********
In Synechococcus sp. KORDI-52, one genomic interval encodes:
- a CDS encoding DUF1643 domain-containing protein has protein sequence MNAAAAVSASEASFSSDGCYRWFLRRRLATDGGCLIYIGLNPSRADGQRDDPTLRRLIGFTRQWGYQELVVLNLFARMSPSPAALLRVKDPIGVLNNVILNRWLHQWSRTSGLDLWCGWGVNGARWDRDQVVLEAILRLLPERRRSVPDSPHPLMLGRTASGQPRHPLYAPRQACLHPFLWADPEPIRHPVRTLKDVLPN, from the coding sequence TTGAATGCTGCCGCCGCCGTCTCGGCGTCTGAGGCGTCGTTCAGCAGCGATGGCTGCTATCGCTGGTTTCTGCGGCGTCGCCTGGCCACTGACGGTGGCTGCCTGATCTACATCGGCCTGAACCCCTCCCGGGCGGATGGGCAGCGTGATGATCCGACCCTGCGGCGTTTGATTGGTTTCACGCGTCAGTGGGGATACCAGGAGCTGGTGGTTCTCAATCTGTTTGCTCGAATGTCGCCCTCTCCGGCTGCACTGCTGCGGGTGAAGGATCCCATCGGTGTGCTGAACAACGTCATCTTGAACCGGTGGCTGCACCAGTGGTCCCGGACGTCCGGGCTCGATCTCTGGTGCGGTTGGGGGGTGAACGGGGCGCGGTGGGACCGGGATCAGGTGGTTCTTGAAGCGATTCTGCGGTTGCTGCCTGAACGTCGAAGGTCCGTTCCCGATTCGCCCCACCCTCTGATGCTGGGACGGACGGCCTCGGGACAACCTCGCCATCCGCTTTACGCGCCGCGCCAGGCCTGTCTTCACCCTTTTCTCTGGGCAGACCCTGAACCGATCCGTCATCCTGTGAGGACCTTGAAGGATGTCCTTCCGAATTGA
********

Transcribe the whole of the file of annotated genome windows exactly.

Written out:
In Synechococcus sp. KORDI-52, one genomic interval encodes:
- a CDS encoding DUF1643 domain-containing protein has protein sequence MNAAAAVSASEASFSSDGCYRWFLRRRLATDGGCLIYIGLNPSRADGQRDDPTLRRLIGFTRQWGYQELVVLNLFARMSPSPAALLRVKDPIGVLNNVILNRWLHQWSRTSGLDLWCGWGVNGARWDRDQVVLEAILRLLPERRRSVPDSPHPLMLGRTASGQPRHPLYAPRQACLHPFLWADPEPIRHPVRTLKDVLPN, from the coding sequence TTGAATGCTGCCGCCGCCGTCTCGGCGTCTGAGGCGTCGTTCAGCAGCGATGGCTGCTATCGCTGGTTTCTGCGGCGTCGCCTGGCCACTGACGGTGGCTGCCTGATCTACATCGGCCTGAACCCCTCCCGGGCGGATGGGCAGCGTGATGATCCGACCCTGCGGCGTTTGATTGGTTTCACGCGTCAGTGGGGATACCAGGAGCTGGTGGTTCTCAATCTGTTTGCTCGAATGTCGCCCTCTCCGGCTGCACTGCTGCGGGTGAAGGATCCCATCGGTGTGCTGAACAACGTCATCTTGAACCGGTGGCTGCACCAGTGGTCCCGGACGTCCGGGCTCGATCTCTGGTGCGGTTGGGGGGTGAACGGGGCGCGGTGGGACCGGGATCAGGTGGTTCTTGAAGCGATTCTGCGGTTGCTGCCTGAACGTCGAAGGTCCGTTCCCGATTCGCCCCACCCTCTGATGCTGGGACGGACGGCCTCGGGACAACCTCGCCATCCGCTTTACGCGCCGCGCCAGGCCTGTCTTCACCCTTTTCTCTGGGCAGACCCTGAACCGATCCGTCATCCTGTGAGGACCTTGAAGGATGTCCTTCCGAATTGA